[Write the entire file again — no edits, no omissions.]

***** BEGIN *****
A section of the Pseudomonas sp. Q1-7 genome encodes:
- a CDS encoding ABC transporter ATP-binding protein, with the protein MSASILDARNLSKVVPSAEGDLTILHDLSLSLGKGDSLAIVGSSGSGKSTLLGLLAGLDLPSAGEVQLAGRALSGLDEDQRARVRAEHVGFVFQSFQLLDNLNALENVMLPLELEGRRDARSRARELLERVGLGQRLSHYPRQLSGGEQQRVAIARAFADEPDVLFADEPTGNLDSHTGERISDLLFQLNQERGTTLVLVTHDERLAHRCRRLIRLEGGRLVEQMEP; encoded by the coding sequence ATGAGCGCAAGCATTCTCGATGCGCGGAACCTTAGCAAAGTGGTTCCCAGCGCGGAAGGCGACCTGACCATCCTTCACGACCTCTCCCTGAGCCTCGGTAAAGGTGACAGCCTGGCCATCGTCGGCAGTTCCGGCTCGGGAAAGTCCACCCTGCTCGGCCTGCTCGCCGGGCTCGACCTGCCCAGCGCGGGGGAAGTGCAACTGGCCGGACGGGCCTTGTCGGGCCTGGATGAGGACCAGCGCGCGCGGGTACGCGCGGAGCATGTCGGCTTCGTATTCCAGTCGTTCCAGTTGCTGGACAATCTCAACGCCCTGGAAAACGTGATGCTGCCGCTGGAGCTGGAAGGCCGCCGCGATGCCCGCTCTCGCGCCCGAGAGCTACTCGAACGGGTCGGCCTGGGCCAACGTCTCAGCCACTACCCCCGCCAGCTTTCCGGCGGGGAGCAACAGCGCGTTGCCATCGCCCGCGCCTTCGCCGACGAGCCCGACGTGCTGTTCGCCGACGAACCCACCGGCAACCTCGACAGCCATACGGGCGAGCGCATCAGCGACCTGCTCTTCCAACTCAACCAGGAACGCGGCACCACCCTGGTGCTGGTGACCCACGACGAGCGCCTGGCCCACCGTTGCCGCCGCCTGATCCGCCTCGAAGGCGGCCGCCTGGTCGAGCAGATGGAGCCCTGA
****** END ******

A section of the Pseudomonas sp. Q1-7 genome encodes:
- a CDS encoding ABC transporter ATP-binding protein, with the protein MSASILDARNLSKVVPSAEGDLTILHDLSLSLGKGDSLAIVGSSGSGKSTLLGLLAGLDLPSAGEVQLAGRALSGLDEDQRARVRAEHVGFVFQSFQLLDNLNALENVMLPLELEGRRDARSRARELLERVGLGQRLSHYPRQLSGGEQQRVAIARAFADEPDVLFADEPTGNLDSHTGERISDLLFQLNQERGTTLVLVTHDERLAHRCRRLIRLEGGRLVEQMEP; encoded by the coding sequence ATGAGCGCAAGCATTCTCGATGCGCGGAACCTTAGCAAAGTGGTTCCCAGCGCGGAAGGCGACCTGACCATCCTTCACGACCTCTCCCTGAGCCTCGGTAAAGGTGACAGCCTGGCCATCGTCGGCAGTTCCGGCTCGGGAAAGTCCACCCTGCTCGGCCTGCTCGCCGGGCTCGACCTGCCCAGCGCGGGGGAAGTGCAACTGGCCGGACGGGCCTTGTCGGGCCTGGATGAGGACCAGCGCGCGCGGGTACGCGCGGAGCATGTCGGCTTCGTATTCCAGTCGTTCCAGTTGCTGGACAATCTCAACGCCCTGGAAAACGTGATGCTGCCGCTGGAGCTGGAAGGCCGCCGCGATGCCCGCTCTCGCGCCCGAGAGCTACTCGAACGGGTCGGCCTGGGCCAACGTCTCAGCCACTACCCCCGCCAGCTTTCCGGCGGGGAGCAACAGCGCGTTGCCATCGCCCGCGCCTTCGCCGACGAGCCCGACGTGCTGTTCGCCGACGAACCCACCGGCAACCTCGACAGCCATACGGGCGAGCGCATCAGCGACCTGCTCTTCCAACTCAACCAGGAACGCGGCACCACCCTGGTGCTGGTGACCCACGACGAGCGCCTGGCCCACCGTTGCCGCCGCCTGATCCGCCTCGAAGGCGGCCGCCTGGTCGAGCAGATGGAGCCCTGA